Sunday, March 18, 2007

Losing Trick Count (Part 1)

Losing Trick Count (“LTC”) is a valuation tool for determining the trick taking potential of a bridge hand. The concept is widely used by better players. It is most effective on hands that have good distribution. Once the partnership has found an 8+ card fit, LTC can be used to establish the trick taking potential of those 2 facing hands. We do not use LTC to evaluate the potential of two balanced no trump style hands. On these hands we continue to rely primarily on point count.

Determining the LTC of your hand is as simple as “points” once you get the hang of it. Here are the LTC Guidelines:
1. If you are missing any of the 3 top honors in a suit, count each missing honor as a losing trick.
2. The maximum number of losing tricks that you can have in any one suit is three, so each suit card after the top three honors is completely ignored.
3. You can never have more losing tricks in a suit than you hold cards in that suit.
Here is some fine tuning you can apply once you feel comfortable with the basic LTC rules.
1. An unsupported Queen (Qxx) counts as 2 ½ losing tricks, but if it is accompanied by the Jack (QJx), it is only 2 losing tricks.
2. AJx is obviously better than Axx, so we count it as only 1 ½ losers.
3. If you have more queens than aces add ½ losing trick for each extra queen. If you have more aces than queens, subtract ½ losing trick for each extra Ace.

Here are a few practice examples:
1. AK64 KQ93 J3 432 (1 losing trick in spades, 1 in hearts, 2 in diamonds and three in clubs). Total LTC= 7 Hcps 13. Note the application of the principles that we look only at the first 3 cards (see spades and hearts) and that we can’t have more losers than there are cards in the suit (diamonds).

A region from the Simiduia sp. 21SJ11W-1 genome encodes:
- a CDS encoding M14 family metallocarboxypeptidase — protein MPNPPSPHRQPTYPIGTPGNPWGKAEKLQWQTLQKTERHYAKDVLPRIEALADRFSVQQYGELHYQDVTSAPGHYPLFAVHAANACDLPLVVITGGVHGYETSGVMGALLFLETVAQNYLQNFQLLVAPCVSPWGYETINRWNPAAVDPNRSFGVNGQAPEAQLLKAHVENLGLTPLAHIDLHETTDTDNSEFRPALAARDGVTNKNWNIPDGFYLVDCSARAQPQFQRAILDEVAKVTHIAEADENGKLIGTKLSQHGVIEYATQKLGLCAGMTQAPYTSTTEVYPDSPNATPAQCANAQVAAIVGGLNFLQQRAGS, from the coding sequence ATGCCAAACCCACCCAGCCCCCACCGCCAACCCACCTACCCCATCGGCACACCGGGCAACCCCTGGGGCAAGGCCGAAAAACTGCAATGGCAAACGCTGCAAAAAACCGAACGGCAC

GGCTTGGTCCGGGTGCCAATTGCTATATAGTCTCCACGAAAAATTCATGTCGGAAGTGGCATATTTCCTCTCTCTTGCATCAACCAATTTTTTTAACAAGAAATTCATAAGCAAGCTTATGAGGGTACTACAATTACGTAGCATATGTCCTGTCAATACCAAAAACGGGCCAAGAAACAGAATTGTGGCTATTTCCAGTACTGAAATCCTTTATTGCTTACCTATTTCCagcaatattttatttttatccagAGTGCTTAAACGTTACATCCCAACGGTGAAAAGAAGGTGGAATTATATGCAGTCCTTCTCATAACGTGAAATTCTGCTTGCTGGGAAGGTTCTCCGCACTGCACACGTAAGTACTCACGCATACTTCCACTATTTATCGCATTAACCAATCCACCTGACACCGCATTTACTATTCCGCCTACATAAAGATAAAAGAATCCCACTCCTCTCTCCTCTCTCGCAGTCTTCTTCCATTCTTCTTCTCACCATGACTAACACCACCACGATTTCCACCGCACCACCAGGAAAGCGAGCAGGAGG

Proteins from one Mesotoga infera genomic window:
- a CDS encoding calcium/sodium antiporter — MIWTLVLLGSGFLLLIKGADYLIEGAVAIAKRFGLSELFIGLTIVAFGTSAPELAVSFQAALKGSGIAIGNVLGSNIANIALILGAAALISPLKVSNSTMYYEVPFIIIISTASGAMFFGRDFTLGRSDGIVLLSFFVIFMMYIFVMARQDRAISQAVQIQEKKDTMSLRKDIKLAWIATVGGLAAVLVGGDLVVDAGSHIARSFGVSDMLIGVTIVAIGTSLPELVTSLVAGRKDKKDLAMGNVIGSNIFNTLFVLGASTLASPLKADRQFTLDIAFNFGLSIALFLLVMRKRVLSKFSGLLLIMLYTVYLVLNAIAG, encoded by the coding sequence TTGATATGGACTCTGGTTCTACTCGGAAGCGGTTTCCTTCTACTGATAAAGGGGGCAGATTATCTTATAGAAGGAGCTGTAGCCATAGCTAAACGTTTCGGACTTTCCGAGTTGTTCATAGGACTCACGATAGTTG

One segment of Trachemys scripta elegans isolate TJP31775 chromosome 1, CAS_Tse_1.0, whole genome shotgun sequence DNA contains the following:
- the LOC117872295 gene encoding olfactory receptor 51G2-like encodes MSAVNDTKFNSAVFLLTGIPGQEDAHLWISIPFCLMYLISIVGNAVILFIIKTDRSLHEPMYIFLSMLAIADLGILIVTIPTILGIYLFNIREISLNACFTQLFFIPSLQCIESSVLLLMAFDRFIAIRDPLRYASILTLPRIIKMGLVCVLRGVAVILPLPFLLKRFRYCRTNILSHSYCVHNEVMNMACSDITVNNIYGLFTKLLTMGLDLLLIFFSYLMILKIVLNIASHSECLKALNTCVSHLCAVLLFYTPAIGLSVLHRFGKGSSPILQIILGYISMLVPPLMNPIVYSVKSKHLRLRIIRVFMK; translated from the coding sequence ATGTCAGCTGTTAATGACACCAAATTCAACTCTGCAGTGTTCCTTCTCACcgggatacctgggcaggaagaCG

2. AK64 KQ93 A9 432 Total LTC=6 Hcps 16
3. AK64 KQ93 A9 K32 Total LTC=5 Hcps 19

Note: There is an inverse relationship between points and LTC. As points go up, LTC goes down.

Here are three more examples:
1. AK642 KQ94 J3 42 (like hand 1 above except it has a five card spade suit and a doubleton club. Total LTC=6 Hcps 13
2. AK642 KQ932 J3 x. Two 5 card suits. Total LTC=5 Hcps 13
3. AK6542 KQ932 J3 void 6-5 come alive! Total LTC=4 Hcps 13

Note: As the hands gets more unbalanced, the LTC goes down even when the hcps remain the same. Do you see why LTC better reflects the true playability of distributional hands?

The next step is to estimate the LTC of partner's hand based on his bidding action. Here are a few guidelines.
(a) Minimum opener 8 LTC Sound opener 7 LTC
(b) Weak 2 Bid (6-10) Disciplined 7-8 LTC Undisclined 9+ LTC
(c) 3 Level Preempt 6-7 LTC (Vul-NonVul)
(d) 4 level Preempt 5-6 LTC (Vul-NonVul)
(e)Simple Overcall 6-8 LTC
(f) Take Out Double 6-7 LTC
(g) Double and Bid 5-6 LTC
(h) Simple Raise of partner's opening bid 9 LTC
(i) Limit Raise 8 LTC
(j) 2/1 bid, Jacoby 2NT, Splinter 7 LTC or less
(k) 2 Club Opener 3-4 LTC
(l) Jump Rebid of Opener's suit 5-6 LTC
(m) Jump shifts/Reverse 5 LTC
(n) Jump to Game by opener in Suit bid by Responder at 1 level. 4 LTC or fewer

This is not a memory test.Start with opening hands, simple raises and limit raises and proceed from there. In Part 2 on LTC, we will see how to use our LTC skills to make key game going decisions.For futher reference see Ron Klinger's book Modern Losing Trick Count (1986).

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